And that is what brought me to Schade’s workshop: to understand how frames invisibly change our perception of the pictures inside them. Take the National Gallery’s successful fundraising drive for a new frame for Titian’s Allegory of Prudence. The painting is not to my taste – three heads, two in profile and one face-on, with animals underneath. But there is no doubt it looks better in its new, flatter frame than the old, highly raised one. “The old frame is the wrong century and the wrong style for it. It crowds the picture,” says Schade. “The intended illusion of the painting is of a three-dimensional image, and that sculptural quality is much more revealed.”

The new frame is a 16th-century Venetian original, one that Titian might have recognised. A replica could have been commissioned, Schade admits, but he always prefers to use a contemporary frame. The gallery aims to balance historical authenticity with aesthetic demands and in the nine years he has been at the gallery, that has involved replacing nearly 200 frames.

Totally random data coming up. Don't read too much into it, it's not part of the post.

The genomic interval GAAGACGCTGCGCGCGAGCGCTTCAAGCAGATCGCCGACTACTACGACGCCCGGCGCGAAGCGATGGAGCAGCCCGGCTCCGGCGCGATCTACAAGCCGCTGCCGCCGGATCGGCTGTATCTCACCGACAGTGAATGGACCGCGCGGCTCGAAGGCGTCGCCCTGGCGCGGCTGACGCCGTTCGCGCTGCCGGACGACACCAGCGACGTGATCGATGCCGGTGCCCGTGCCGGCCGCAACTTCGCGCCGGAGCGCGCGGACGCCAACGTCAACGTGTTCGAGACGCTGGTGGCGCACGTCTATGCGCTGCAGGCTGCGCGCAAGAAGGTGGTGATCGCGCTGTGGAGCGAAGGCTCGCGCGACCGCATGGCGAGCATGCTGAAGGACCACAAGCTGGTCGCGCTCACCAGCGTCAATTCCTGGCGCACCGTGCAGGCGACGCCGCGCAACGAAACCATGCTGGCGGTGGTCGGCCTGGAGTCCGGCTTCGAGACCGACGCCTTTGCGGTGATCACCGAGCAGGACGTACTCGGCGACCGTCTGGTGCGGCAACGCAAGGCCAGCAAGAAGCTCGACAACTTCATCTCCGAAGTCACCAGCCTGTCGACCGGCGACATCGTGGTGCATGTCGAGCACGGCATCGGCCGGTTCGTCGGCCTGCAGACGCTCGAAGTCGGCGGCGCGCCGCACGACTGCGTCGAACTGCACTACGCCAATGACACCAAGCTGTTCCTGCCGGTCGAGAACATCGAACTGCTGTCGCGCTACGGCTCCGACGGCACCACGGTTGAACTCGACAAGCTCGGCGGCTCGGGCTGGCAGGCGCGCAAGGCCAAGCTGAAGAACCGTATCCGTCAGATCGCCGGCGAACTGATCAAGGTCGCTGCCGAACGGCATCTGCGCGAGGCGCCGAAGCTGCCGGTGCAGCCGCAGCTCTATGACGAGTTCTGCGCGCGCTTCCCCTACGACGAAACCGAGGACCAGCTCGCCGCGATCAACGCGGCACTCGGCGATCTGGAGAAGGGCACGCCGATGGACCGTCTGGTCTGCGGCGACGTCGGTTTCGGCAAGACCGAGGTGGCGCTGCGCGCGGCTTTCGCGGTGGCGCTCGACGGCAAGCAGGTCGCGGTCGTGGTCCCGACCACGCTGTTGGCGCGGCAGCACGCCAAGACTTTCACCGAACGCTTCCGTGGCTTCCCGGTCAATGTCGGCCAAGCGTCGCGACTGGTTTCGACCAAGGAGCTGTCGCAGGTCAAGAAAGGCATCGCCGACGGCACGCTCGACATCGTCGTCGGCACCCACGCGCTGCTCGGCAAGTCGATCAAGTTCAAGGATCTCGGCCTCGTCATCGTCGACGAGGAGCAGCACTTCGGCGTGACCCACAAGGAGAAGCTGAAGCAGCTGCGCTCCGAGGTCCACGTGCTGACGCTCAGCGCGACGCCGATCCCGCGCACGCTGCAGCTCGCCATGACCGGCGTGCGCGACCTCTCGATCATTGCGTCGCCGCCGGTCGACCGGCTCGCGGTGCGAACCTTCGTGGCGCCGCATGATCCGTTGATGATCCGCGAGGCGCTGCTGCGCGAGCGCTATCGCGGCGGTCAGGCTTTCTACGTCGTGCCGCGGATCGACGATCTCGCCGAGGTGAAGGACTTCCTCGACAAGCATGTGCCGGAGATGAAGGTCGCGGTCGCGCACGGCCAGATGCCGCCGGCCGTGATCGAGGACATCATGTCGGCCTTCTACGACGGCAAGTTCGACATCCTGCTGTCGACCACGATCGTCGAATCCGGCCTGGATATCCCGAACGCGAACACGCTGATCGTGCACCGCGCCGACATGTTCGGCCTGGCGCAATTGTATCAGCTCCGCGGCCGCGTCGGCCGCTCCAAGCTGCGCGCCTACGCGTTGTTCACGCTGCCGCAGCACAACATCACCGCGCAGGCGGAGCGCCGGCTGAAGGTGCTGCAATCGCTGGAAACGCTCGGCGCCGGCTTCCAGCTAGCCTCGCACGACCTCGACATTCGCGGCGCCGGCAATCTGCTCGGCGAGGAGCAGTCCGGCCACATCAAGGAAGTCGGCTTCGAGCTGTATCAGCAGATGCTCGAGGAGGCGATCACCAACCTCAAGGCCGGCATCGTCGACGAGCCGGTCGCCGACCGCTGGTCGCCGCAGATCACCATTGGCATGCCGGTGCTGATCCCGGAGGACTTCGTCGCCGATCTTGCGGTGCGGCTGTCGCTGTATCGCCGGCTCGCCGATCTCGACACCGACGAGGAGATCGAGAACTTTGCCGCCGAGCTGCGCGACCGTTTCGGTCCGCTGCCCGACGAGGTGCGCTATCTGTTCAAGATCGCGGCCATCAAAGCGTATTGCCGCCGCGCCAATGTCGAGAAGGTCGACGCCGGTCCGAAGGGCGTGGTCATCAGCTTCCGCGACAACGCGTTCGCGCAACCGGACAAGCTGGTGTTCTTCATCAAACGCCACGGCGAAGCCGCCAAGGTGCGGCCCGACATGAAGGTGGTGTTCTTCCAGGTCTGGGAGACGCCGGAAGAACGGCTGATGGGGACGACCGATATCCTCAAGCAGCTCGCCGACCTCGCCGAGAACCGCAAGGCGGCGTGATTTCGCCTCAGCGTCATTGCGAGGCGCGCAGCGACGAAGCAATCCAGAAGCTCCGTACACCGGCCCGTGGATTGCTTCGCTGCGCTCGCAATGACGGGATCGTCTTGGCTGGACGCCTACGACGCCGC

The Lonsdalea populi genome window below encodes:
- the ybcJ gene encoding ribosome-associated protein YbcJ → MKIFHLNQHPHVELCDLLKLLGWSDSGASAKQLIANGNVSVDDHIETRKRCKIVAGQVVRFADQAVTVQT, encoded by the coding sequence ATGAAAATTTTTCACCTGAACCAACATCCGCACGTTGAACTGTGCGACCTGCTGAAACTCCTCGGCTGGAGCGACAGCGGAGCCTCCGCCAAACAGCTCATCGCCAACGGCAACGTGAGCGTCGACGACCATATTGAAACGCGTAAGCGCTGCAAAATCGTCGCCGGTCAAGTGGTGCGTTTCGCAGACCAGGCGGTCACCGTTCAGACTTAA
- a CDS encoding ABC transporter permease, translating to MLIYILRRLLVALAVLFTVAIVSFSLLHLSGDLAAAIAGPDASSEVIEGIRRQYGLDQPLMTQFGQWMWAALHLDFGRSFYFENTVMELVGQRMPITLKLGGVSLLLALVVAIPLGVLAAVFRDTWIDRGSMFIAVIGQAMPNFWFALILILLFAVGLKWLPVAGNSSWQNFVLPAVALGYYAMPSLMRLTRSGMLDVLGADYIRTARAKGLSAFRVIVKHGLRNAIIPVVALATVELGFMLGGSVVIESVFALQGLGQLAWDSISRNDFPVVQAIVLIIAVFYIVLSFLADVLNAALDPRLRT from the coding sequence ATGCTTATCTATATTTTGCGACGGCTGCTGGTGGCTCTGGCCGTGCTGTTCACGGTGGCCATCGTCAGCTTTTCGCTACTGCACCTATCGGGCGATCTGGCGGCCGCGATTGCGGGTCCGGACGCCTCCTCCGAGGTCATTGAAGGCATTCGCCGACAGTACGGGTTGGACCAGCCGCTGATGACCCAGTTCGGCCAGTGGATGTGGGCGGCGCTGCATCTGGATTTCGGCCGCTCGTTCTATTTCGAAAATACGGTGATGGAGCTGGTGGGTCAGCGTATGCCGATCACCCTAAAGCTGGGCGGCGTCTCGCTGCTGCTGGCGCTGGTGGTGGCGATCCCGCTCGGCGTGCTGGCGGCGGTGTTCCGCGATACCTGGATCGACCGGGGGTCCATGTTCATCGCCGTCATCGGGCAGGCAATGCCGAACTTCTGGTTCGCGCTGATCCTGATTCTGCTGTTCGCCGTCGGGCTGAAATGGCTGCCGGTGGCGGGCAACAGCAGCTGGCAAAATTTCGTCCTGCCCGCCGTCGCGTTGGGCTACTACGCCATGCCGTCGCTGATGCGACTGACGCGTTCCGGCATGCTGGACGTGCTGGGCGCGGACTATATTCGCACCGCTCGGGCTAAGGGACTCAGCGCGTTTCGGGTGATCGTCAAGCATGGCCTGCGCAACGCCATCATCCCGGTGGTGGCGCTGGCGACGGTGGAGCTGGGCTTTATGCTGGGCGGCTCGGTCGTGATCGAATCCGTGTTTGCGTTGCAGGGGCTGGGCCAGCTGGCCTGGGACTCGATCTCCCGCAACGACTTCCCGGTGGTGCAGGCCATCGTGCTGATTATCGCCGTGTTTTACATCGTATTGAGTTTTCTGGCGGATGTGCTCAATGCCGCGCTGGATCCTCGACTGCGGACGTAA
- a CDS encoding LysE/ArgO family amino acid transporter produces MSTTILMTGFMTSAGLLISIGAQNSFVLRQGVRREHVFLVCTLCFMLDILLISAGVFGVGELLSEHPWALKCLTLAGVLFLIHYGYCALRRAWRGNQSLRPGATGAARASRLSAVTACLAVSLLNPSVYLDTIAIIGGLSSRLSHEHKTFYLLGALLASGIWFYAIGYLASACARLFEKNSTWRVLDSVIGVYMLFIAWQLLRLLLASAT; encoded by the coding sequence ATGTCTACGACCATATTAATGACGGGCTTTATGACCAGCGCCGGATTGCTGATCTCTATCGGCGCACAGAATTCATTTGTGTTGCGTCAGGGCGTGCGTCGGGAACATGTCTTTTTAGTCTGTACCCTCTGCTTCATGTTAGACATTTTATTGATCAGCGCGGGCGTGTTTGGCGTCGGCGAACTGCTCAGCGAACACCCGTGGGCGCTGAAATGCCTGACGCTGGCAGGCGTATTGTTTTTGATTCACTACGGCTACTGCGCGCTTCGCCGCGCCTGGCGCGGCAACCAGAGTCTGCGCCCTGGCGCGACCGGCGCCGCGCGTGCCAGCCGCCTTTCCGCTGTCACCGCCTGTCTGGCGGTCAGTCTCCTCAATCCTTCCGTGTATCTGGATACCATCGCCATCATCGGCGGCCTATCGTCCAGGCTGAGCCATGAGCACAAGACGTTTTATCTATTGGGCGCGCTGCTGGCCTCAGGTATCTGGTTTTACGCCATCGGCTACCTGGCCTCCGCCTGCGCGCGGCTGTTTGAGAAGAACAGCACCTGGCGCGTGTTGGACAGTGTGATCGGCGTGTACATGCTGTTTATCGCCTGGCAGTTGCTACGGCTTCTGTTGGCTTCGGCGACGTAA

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Framing goes through fashions, just like everything else. For instance, Schade shows me examples of the frames in which medieval religious art originally would have been placed: these are slim, rectangular moulds, barely an inch wide. “In the 19th century, when these 15th-century, early-Renaissance
paintings became fashionable, they were reframed to make them look like Old Masters, because they had these thin mouldings that no one took seriously,” he says. “Big frames made them proper commodities.” He shows me an allegorical figure by Tura restored to its original mount: suddenly, it seems more like a devotional relic and less like posh interior decoration.

Colour matters, too. Take a self-portrait of Rembrandt, in characteristically dark browns and blacks, and put it in an ebony rather than a gilt frame. “In the light frame, all you see is the face and hands. A suitable frame will make the painting legible.”